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Published by:
Eon Digital Entertainment

Game Genre:
Strategy

Game Cheats:
Not Available

Requirements:
Pentium II 266, 64 MB RAM, 650 MB hard drive, 8 MB Direct3D video card, Windows 95/98/Me/2000

Retail Price:
Not Available
Our Ratings:
Features

Graphics

Sound FX

Gameplay

Overall

Screenshots:
Steel Soldiers


Game Review - by James Allen
As we move through the age of faster computers, it seems that the gaming realm has embraced three dimensions with open arms. The subset of real time strategy has made the transition into a dynamic 3D world, rather than a flat, two-dimensional map. Steel Soldiers renders the future of combat using full use of all three axes. Will the continuing transition lead to great gaming events, or are all the pretty pictures just for show?

Features:
I believe we have seen this before. Single player, skirmish, and multiplayer modes? Where have I seen that before? Oh yeah, almost every other real time strategy game! I wish someone would come up with another game mode in the real time strategy et, just to mix up the action. It seems that all too many games follow the lead of Command and Conquer, and just change the graphics around or add 3D. Steel Soldiers has added some new skirmish options, such as the ability to end the game when the command center or all the opposing units have been destroyed. Still, another average, run-of-the-mill affair.

Sound FX:
It's hard to write a section on the sound quality of a game when you don't remember a single thing about it. The sound in Steel Soldiers is that forgettable, and while you're playing the game, it's roughly absent. There are some seals and acknowledgment of commands, but that's about it. I though war was too noisy, but maybe in the future the noise regulations have spanned into the military dominion. That's the only explanation I can come up with for the absence of any unforgettable ambiance or tunes.

Gameplay:
Steel Soldiers takes the classic RTS gameplay format, and adds a pretty cool new aspect. Taking the place of resource gathering is a money system based on the amount of land that you control. I think this is by far the most innovative feature of the game, and leads to some interesting squabbles over certain areas of land. I think it works well for this fast paced game, and it's almost worth checking out the game to observe the dynamics that result from this inventive element. Other than that, we get the C&C rehash. You have a robot building that produces robots, and buildings that construct land, sea, and air units. There are a few defensive units, like turrets and AAA guns. The list of units is very short and all the same for each side, which is totally against what we've been used to as of late. At least we won't have to worry about unbalanced sides!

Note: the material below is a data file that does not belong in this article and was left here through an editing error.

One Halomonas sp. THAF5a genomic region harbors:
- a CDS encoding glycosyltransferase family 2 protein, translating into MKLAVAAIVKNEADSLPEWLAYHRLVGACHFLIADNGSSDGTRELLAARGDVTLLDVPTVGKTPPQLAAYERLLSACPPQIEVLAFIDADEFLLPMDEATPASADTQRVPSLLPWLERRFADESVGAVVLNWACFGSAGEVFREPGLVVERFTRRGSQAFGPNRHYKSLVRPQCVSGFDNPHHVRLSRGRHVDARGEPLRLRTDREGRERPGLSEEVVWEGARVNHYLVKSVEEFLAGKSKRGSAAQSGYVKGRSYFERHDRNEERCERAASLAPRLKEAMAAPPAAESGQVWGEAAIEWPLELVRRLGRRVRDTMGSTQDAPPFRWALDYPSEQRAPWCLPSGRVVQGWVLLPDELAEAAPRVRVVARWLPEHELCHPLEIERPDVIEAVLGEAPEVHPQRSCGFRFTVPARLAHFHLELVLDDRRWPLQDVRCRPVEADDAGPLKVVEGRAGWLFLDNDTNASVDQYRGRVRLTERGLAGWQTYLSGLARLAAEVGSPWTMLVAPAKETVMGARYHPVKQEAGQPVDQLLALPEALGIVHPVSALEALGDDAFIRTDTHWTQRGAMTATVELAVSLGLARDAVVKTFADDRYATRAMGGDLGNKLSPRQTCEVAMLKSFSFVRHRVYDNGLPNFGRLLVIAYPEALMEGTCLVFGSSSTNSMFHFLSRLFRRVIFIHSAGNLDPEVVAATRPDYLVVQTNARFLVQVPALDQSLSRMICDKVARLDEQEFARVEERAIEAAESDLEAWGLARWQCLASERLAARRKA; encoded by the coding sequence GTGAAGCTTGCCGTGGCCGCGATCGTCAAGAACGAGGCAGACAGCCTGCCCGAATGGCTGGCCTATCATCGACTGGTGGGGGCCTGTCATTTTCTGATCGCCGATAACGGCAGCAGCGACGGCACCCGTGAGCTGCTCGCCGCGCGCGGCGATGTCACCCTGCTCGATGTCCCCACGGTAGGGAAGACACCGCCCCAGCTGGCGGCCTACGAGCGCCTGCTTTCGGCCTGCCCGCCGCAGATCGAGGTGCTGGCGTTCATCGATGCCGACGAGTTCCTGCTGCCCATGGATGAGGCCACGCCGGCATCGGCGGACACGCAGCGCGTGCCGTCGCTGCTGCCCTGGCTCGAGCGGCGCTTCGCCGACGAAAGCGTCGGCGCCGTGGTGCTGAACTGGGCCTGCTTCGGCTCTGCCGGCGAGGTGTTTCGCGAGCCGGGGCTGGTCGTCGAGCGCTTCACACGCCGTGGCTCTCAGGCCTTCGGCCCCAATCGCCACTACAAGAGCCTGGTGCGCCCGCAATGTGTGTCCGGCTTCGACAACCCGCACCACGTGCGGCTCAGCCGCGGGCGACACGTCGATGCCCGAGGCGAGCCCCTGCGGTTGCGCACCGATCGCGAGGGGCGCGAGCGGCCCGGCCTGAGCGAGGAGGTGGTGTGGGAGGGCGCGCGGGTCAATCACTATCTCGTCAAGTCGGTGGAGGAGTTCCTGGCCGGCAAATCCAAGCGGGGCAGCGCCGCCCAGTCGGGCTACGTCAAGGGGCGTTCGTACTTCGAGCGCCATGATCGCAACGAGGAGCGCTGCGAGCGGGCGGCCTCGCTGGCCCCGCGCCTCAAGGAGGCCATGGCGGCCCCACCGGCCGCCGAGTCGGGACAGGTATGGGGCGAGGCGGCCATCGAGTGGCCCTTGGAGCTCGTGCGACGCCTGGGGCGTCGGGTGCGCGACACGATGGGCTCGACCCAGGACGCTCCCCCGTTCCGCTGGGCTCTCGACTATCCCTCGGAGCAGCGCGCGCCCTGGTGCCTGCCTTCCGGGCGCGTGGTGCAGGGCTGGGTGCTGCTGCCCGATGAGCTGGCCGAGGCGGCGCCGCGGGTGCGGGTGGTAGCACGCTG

The interface, stemming from the dedication to 3D, is pretty clunky and hard to maneuver around. In order to build units or structures, you must right click on the appropriate building or a construction robot. There is no convenient tab system for accessing these when you are in the heat of battle halfway across the world like in many RTS games. You can stack orders, but this is a small consolation, and it doesn't make up for the annoyingly inefficient interface.

Graphics:
The graphics are something of a mixed bag. When you play the game, it is apparent that the designers tried to make a convincing 3D world, and I can assure you that it is rendered in 3D. It's just that nothing is too spectacular in the world of Steel Soldiers. Maybe we've been spoiled, expecting an ever-increasing graphics . Unfortunately, I think that the 3D world in Steel Soldiers works against the game. It's hard enough to play a real time strategy game in 2D (or an isometric perspective), let alone with poor 3D graphics. Everything is rendered in blocky splendor, and I think if sprites were used instead of budget models, Steel Soldiers would look a whole lot better, and play much easier. Since you need to play the game from a far view (in order to see the entire battlefield), all of the units and assorted buildings dissolve into points of color anyway. When you are close up, however (and especially in the menus), you can notice that corners were definitely cut. And, what's even more depressing is that the frame rates are pretty bad; I've played much better looking games at smoother rates than those found in Steel Soldiers. I will say that the explosions are cool, but the rough nature of the unit and structure models brings Steel Soldiers down hard.

Overall:
Steel Soldiers fits very comfortably in the also-rans of real time strategy. The gameplay is pretty standard (except for the Risk-like wrinkle), and the graphics and sound are sub-par. If you're a big fan of RTS games, then Steel Soldiers will occupy your time for a period or two, and then reside for the duration at the Veterans of Popular Wars building.


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